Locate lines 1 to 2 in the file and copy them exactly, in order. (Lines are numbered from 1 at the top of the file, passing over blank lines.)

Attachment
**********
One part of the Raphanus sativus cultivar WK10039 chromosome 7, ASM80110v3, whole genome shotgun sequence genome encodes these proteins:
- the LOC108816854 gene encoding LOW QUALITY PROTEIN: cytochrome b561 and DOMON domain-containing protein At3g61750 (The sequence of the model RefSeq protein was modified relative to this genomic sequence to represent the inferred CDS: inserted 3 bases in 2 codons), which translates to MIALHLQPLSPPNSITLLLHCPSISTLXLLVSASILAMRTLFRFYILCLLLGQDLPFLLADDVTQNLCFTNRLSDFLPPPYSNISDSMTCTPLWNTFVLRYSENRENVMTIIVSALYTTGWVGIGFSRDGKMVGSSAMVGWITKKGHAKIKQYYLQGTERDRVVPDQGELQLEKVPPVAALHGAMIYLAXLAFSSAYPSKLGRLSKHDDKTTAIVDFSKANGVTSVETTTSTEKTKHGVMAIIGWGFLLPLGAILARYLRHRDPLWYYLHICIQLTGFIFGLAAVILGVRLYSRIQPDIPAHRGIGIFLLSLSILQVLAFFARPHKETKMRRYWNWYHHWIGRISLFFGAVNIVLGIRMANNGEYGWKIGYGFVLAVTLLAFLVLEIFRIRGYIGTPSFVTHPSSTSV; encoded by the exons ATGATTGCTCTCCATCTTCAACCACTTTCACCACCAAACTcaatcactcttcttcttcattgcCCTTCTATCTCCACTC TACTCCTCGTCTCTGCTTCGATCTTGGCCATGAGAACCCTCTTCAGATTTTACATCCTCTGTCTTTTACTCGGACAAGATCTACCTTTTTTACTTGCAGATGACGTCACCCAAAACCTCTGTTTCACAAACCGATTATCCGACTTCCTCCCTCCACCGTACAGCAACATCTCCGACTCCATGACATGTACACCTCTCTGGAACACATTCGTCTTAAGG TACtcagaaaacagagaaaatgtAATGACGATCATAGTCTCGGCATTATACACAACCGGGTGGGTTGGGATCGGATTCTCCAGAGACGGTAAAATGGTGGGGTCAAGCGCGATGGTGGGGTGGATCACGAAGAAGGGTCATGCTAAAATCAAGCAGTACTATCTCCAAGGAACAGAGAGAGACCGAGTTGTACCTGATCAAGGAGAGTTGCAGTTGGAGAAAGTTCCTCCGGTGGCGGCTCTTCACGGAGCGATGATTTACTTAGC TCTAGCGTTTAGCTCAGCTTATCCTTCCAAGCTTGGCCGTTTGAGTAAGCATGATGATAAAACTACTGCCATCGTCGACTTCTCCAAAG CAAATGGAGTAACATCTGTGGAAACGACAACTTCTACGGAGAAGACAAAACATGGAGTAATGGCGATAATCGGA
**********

One part of the Raphanus sativus cultivar WK10039 chromosome 7, ASM80110v3, whole genome shotgun sequence genome encodes these proteins:
- the LOC108816854 gene encoding LOW QUALITY PROTEIN: cytochrome b561 and DOMON domain-containing protein At3g61750 (The sequence of the model RefSeq protein was modified relative to this genomic sequence to represent the inferred CDS: inserted 3 bases in 2 codons), which translates to MIALHLQPLSPPNSITLLLHCPSISTLXLLVSASILAMRTLFRFYILCLLLGQDLPFLLADDVTQNLCFTNRLSDFLPPPYSNISDSMTCTPLWNTFVLRYSENRENVMTIIVSALYTTGWVGIGFSRDGKMVGSSAMVGWITKKGHAKIKQYYLQGTERDRVVPDQGELQLEKVPPVAALHGAMIYLAXLAFSSAYPSKLGRLSKHDDKTTAIVDFSKANGVTSVETTTSTEKTKHGVMAIIGWGFLLPLGAILARYLRHRDPLWYYLHICIQLTGFIFGLAAVILGVRLYSRIQPDIPAHRGIGIFLLSLSILQVLAFFARPHKETKMRRYWNWYHHWIGRISLFFGAVNIVLGIRMANNGEYGWKIGYGFVLAVTLLAFLVLEIFRIRGYIGTPSFVTHPSSTSV; encoded by the exons ATGATTGCTCTCCATCTTCAACCACTTTCACCACCAAACTcaatcactcttcttcttcattgcCCTTCTATCTCCACTC TACTCCTCGTCTCTGCTTCGATCTTGGCCATGAGAACCCTCTTCAGATTTTACATCCTCTGTCTTTTACTCGGACAAGATCTACCTTTTTTACTTGCAGATGACGTCACCCAAAACCTCTGTTTCACAAACCGATTATCCGACTTCCTCCCTCCACCGTACAGCAACATCTCCGACTCCATGACATGTACACCTCTCTGGAACACATTCGTCTTAAGG TACtcagaaaacagagaaaatgtAATGACGATCATAGTCTCGGCATTATACACAACCGGGTGGGTTGGGATCGGATTCTCCAGAGACGGTAAAATGGTGGGGTCAAGCGCGATGGTGGGGTGGATCACGAAGAAGGGTCATGCTAAAATCAAGCAGTACTATCTCCAAGGAACAGAGAGAGACCGAGTTGTACCTGATCAAGGAGAGTTGCAGTTGGAGAAAGTTCCTCCGGTGGCGGCTCTTCACGGAGCGATGATTTACTTAGC TCTAGCGTTTAGCTCAGCTTATCCTTCCAAGCTTGGCCGTTTGAGTAAGCATGATGATAAAACTACTGCCATCGTCGACTTCTCCAAAG CAAATGGAGTAACATCTGTGGAAACGACAACTTCTACGGAGAAGACAAAACATGGAGTAATGGCGATAATCGGA